Book review: “Don’t Cry, Pappa”
Arden Hills, Minn.
The birth of Gunnar Skollingsberg’s first son was filled with unbelievable happiness. He promised his little boy a better life than he had lived, or rather endured. Erik “would know that he was wanted and welcomed.”
Life was not good to Gunnar Skollingsberg. He has written a memoir about a very dark subject. The author openly and painfully probed the deepest part of his being, giving the reader an unsettling look into the dark night of his soul. He has dwelt on the sadness and depression that began for him at an early age and controlled his life.
The author recognized that his feeling of loneliness was based on many factors; chief among them was his immigrant family from Norway. As a sensitive child Dr. Skollingsberg internalized his differences and felt unlike all the others, both in school and in his surroundings. As he got older he came to know that many felt as he did, but at his young age he lived with a sense of devastating isolation, which had a long-lasting effect. His childhood had shaped his life.
Children become what they are called. For Gunnar this was difficult. He writes, “I cannot remember a time when I was not yelled at and barked at by my parents. I never recall hearing any words of thoughtfulness and consideration uttered by our parents, either in English or Norwegian. Civility was not part of our childhood experience.”
Because Norwegian was the favored language, Gunnar recalls that his mother seemed to enjoy calling the children bad names and chastising them in public because she thought others would not understand her.
Feeling so different from others and unworthy of good things, he questioned his own worth and self image. He grew up “feeling demeaned, worthless and unwanted.”
Building any kind of relationship with either male or female was difficult. Gunnar wanted a normal life with wife and family. He entered into his first marriage with “a fatalistic attitude, not expecting the marriage to last.” A very precious son was born to the couple. His father deeply and dearly loved Erik. Gunnar remembered thinking, “My dear Erik; you are wanted, loved and the most precious thing in the world to me.”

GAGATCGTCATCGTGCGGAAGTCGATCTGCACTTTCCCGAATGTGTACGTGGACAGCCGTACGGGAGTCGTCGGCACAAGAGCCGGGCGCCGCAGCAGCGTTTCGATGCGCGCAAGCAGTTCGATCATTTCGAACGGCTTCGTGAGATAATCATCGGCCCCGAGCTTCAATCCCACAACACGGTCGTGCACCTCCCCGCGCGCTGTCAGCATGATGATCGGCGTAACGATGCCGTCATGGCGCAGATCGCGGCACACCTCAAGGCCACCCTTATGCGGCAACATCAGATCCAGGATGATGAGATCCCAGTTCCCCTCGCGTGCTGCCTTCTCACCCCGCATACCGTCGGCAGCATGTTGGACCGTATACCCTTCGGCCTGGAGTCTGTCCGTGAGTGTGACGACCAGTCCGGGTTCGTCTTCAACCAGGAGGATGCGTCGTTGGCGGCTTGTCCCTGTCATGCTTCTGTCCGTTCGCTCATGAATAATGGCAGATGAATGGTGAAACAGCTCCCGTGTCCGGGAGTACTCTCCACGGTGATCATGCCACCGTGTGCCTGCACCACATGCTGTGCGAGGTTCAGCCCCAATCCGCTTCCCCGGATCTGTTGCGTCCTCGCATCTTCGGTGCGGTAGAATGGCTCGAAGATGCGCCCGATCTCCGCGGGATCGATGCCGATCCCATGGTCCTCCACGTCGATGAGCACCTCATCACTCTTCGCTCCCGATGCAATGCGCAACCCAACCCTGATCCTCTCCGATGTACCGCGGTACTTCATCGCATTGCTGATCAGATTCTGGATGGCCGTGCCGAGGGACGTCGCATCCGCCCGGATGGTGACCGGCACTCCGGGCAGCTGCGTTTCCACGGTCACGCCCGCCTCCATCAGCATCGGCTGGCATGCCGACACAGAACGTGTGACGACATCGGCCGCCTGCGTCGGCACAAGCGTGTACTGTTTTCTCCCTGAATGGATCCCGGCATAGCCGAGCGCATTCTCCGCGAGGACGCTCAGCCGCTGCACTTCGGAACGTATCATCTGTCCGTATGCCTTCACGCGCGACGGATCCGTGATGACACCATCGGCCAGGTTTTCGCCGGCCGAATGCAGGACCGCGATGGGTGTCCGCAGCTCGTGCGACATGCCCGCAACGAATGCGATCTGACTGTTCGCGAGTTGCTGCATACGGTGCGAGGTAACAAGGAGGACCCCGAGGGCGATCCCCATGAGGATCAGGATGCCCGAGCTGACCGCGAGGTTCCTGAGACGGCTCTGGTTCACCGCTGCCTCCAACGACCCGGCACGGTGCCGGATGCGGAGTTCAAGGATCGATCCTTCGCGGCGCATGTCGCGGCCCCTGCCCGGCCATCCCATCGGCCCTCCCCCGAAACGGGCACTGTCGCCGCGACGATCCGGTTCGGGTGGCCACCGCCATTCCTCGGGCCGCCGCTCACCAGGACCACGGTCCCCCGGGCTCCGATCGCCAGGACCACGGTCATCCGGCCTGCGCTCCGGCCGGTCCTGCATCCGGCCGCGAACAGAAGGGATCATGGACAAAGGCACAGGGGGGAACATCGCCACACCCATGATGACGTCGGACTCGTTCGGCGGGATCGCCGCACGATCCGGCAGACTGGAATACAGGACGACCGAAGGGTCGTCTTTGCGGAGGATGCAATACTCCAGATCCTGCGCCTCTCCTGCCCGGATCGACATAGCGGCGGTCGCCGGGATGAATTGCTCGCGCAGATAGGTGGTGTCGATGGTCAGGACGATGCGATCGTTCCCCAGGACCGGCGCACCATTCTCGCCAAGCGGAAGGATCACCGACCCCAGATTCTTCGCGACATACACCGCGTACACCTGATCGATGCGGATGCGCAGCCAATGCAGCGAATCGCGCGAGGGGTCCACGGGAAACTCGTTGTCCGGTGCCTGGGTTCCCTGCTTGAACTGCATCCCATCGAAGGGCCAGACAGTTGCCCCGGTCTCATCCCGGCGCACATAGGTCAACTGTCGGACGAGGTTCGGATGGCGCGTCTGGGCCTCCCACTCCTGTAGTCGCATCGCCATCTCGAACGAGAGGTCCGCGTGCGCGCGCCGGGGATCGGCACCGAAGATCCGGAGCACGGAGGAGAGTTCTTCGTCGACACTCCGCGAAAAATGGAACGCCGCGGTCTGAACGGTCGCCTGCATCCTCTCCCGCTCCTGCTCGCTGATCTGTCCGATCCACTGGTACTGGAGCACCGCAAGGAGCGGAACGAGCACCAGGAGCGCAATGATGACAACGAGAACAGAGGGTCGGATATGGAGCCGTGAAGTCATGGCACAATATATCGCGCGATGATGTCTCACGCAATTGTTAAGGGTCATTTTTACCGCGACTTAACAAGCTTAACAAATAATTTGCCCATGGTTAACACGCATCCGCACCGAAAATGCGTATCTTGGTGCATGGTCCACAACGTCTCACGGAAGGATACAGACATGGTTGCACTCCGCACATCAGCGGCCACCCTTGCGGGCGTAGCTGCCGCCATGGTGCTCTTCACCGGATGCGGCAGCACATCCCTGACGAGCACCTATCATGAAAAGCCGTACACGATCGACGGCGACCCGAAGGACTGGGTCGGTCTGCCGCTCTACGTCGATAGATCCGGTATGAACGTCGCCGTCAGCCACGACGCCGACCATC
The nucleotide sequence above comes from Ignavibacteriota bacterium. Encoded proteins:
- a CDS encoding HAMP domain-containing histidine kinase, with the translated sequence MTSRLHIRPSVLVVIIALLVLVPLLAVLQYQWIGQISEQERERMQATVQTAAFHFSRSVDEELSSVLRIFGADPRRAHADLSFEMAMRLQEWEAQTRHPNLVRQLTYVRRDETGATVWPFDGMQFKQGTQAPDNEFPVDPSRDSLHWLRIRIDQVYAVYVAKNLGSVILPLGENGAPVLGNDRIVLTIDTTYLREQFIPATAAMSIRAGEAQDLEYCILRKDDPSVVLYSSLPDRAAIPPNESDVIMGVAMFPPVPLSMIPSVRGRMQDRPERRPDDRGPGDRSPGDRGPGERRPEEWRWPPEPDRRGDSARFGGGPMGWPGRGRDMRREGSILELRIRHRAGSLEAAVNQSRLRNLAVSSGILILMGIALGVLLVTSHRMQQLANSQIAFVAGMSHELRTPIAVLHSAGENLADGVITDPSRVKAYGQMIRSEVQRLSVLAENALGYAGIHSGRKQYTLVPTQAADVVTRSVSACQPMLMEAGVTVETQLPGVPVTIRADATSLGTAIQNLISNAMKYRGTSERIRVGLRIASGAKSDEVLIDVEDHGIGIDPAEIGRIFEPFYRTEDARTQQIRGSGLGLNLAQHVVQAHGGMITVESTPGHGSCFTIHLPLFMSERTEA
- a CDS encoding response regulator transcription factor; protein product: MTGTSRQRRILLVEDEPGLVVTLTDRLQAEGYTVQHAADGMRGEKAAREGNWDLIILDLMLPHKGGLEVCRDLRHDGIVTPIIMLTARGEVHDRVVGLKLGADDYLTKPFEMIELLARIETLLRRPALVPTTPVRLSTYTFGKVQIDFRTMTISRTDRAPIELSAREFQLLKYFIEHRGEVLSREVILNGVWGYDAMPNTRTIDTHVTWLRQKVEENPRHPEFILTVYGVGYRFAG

The marriage ended. Erik’s mother, perhaps out of spite, took full custody of their son. For Gunnar the times with his son were special even though they were limited, until a tragic auto accident changed everything: Erik was killed. Always one to blame himself, Gunnar’s grief became unbearable and finding someone to understand seemed nearly impossible. Suicidal thoughts entered his mind as he tried to work through his grief.
Wanting to once again build a normal life and thinking that being a husband and father would be his answer, Gunnar set about finding a suitable partner.
He could not believe that Mary, an outgoing, religious woman deeply loved by his family and others, would willingly build a loving relationship with him, marry, and have a family, but she did. The family grew to five children. Tragedy struck again when one of his daughters drowned while on a camping trip. Gunnar blamed himself for the deaths of both his children. He tortured himself with the thoughts, “if I hadn’t taken Erik in the car; if I hadn’t let Lisbeth go camping.” Guilt consumed him. Depression, never far from his doorstep, filled him with despair.
Although recognizing that depression and despair had been with him all his life, Dr. Skollingsberg has also found ways to overcome the engulfing feeling of hopelessness. Music had become a good friend. Proper medication was important along with activity. He recognized that making a list of everything that bothered him and then separating the good from the bad allowed him to discard what he couldn’t control and to manage that which he could.
As a notable academic, holding many degrees, Dr. Skollingsberg’s passion for education and mental-health awareness led him to focus on making differences in kids’ lives on a daily basis. Semi-retired and now living in Norway, his influence is still felt with his supporting message to other bereaved parents. “We can survive.”
I wasn’t sure I would enjoy this book when I began reading it. Depression and discouragement are hard to embrace. Because of the author’s writing and because he always pointed to hope, I found this to be inspiring, especially for anyone who feels all is lost. I also felt I got a little insight into the difficult time Norwegians experienced when they first came to the United States. Looking into the past helps one to understand the present, and this is a book worth reading.
Don’t Cry, Pappa is available through Amazon.com in the U.S. and worldwide from Gunnar E. Skollingsberg.
Rosalie Grangaard Grosch was born into a Norwegian/American family in Decorah, Iowa. A graduate of Luther College, she taught music and English in American schools, taught English and developed a team teaching program at Trinity School, Addis Ababa, Ethiopia, was a drama/music/English teacher at Balob Teachers’ College, Lae, Papua New Guinea and Activity Director/Consultant for a long term care facility in St. Paul/Minneapolis, MN. She is a contributor to Chicken Soup for the Soul and has written numerous articles for publication.
This article originally appeared in the July 3, 2015, issue of the Norwegian American Weekly. To subscribe, visit SUBSCRIBE or call us at (206) 784-4617.